I attended two dinners and one lunch (in addition to the dinner that I helped moderate). These sessions are structured around tables where a moderator leads a discussion and then, at dessert time, everything switches to more lecture-style. Both these and the workshops are really great to get to know folks who are also interested in the topic, even if that’s not what they actually do. At the one on technology and education, I sat at Negroponte’s table. At one on spreadable chronic diseases, I sat with a guy from Kaiser Permanente. At the cultural leaders dinner, I sat with Yo-Yo Ma and Homi Bhabha. Each sessions proved to be utterly fascinating and a great opportunity to get to see issues from a different perspective. I was completely blown away by some of the amazing people at these sessions, both at my table and those moderating other tables. At the cultural leaders dinner, Emma Thompson showed a new short movie on sex trafficking which really blew me away. (Her PSA called I Am Elana is also mind-opening.)

Of the private events I went to, the best was a small discussion with Yo-Yo Ma where he talked about how successful people have fears and how challenging it is to be so successful so young. This was for the Young Global Leaders and so it turned into a fantastic discussion about issues related to being young and successful. I’ve decided that Yo-Yo Ma is a god – he is extremely playful and equally present and engaged. I found talking to him to be soul-enhancing.

On top of these structured events, there were also all sorts of different kinds of schmooze receptions and parties. I found that I was dreadful at these. I’m not so good about wandering around schmoozing people, although it was astonishing to watch some people who were tremendously good at it. I did OK at the parties where I knew folks (and there were a decent number of tech folks there), but otherwise… eventually I decided that I would be better off focusing on the small things involving intimate interactions with new people or friends of friends. I got to attend two non-structured dinners which were really great for getting to know new people and diving deep. Because Davos is cold and slippery, there are all of these shuttle buses that go everywhere. I found that I had many fun conversations sitting in those shuttle buses. This was much more up my style than the schmooze affairs so I decided to do some extra rounds on the buses a couple of nights.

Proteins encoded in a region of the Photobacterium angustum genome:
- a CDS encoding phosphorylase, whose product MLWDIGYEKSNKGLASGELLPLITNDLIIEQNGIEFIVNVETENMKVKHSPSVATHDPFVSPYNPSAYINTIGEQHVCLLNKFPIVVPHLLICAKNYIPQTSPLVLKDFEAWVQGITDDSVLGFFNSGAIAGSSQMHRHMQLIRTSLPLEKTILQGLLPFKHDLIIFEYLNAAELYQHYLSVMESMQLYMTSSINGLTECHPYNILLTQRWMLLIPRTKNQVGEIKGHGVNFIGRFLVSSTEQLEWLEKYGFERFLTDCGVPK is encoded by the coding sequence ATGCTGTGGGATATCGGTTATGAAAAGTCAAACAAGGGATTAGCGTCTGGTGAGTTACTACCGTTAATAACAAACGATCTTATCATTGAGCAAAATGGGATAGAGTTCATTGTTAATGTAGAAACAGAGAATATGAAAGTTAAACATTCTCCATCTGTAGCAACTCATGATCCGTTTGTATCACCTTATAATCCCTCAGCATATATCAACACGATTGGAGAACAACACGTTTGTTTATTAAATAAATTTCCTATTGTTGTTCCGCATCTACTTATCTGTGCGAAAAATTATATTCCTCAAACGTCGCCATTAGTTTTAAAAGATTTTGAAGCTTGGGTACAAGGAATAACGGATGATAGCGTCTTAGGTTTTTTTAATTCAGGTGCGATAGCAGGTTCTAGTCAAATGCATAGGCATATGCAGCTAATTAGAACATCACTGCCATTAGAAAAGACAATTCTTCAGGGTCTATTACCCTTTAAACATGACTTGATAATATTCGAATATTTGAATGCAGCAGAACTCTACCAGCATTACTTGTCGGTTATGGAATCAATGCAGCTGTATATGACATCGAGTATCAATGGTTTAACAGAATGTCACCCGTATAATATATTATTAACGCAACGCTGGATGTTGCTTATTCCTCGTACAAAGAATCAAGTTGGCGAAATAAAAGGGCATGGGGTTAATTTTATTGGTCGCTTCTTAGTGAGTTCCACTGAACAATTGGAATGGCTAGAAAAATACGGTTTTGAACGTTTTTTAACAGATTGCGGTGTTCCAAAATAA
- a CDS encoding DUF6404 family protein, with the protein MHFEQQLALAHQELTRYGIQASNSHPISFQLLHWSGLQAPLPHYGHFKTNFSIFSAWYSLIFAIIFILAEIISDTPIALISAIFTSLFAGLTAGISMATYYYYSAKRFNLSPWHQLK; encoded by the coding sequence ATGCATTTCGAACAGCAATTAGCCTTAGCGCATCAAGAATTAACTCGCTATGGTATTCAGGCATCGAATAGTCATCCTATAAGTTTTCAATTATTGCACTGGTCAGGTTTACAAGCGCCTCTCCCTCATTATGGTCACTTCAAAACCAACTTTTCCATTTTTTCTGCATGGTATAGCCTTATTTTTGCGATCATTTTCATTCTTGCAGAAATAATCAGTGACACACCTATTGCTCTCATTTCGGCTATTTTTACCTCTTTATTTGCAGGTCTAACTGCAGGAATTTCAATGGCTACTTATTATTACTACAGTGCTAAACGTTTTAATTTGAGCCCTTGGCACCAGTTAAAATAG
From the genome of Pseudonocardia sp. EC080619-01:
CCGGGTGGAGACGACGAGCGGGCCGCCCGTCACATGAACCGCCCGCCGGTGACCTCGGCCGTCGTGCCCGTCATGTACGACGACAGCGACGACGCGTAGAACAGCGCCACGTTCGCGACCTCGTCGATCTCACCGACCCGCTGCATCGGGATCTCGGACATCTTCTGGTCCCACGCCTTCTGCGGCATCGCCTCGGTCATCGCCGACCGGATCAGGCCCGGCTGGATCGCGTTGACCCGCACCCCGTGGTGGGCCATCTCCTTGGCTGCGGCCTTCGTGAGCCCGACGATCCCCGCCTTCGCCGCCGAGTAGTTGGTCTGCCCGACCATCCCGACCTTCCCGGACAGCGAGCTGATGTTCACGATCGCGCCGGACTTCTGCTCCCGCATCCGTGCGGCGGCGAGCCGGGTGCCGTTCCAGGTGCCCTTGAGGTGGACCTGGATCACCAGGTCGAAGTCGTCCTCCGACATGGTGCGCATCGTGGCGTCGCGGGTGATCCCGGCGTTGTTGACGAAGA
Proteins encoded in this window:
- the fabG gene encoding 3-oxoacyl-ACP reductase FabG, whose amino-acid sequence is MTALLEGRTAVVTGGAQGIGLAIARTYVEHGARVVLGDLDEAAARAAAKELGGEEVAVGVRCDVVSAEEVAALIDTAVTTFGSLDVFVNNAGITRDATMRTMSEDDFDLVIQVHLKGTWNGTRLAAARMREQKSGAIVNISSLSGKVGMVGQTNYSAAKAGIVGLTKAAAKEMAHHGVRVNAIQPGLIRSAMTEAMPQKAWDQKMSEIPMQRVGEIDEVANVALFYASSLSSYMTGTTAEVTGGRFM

At Davos, I was not a VIP by any stretch of one’s imagination. In fact, I was pretty close to the bottom of the attendee pecking order. It was pretty entertaining to see how people’s eyes would gaze over when they looked at my tag – politicians and heads of very important companies are significant; researchers.. not so much. Those who did want to engage me on my work usually wanted to get advice about their kids; I did a lot of parent therapy at Davos which was fine by me. But it really was weird to watch the hierarchies operate there. All the same, folks were relatively down-to-earth.

Another thing about Davos was that it became painfully clear that most business people are unaware of their role in the system. The conversations of the conference were heavily focused on environmentalism, inequality, terrorism, and doing good to solve the world’s problems. What I found was that many powerful people desperately want to help solve these problems but they seem unaware of their role in perpetuating some of the ills. It was weird… I couldn’t tell if such folks were clueless or delusional. I still need to chew on this a bit more. But it was fascinating to see that most businesspeople at Davos genuinely believed that they could help the world.

Many people at Davos wanted to know who I was going to vote for – our election is extremely interesting to non-US folks and I was completely shocked to find that most non-US business people that I met at Davos strongly preferred Barack to Hillary. I wasn’t expecting that. As for the U.S. Republicans… they too preferred Barack if they had to choose a Dem. Even though we weren’t in the U.S., the U.S. was overly present there. Our economy, our elections, our politics… all of these were front and central from the global audience. Very strange.

All and all, I got little sleep but had a fantastic time meeting interesting people and talking about ideas and watching how some of the most powerful people in the world network. It really was just downright absurd and I still can’t get it through my head that they allowed me in. ::laugh:: Now I must process what to do with what I learned there.

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18 comments to the absurdities of Davos

  • manuelg

    > What I found was that many powerful people desperately want to help solve these problems but they seem unaware of their role in perpetuating some of the ills. It was weird… I couldn’t tell if such folks were clueless or delusional.

    Basic, realistic self-awareness is the ticket to the game.

    Wouldn’t you say that their self-image makes them desperately want to _seem_ like they “desperately want to help solve social problems”?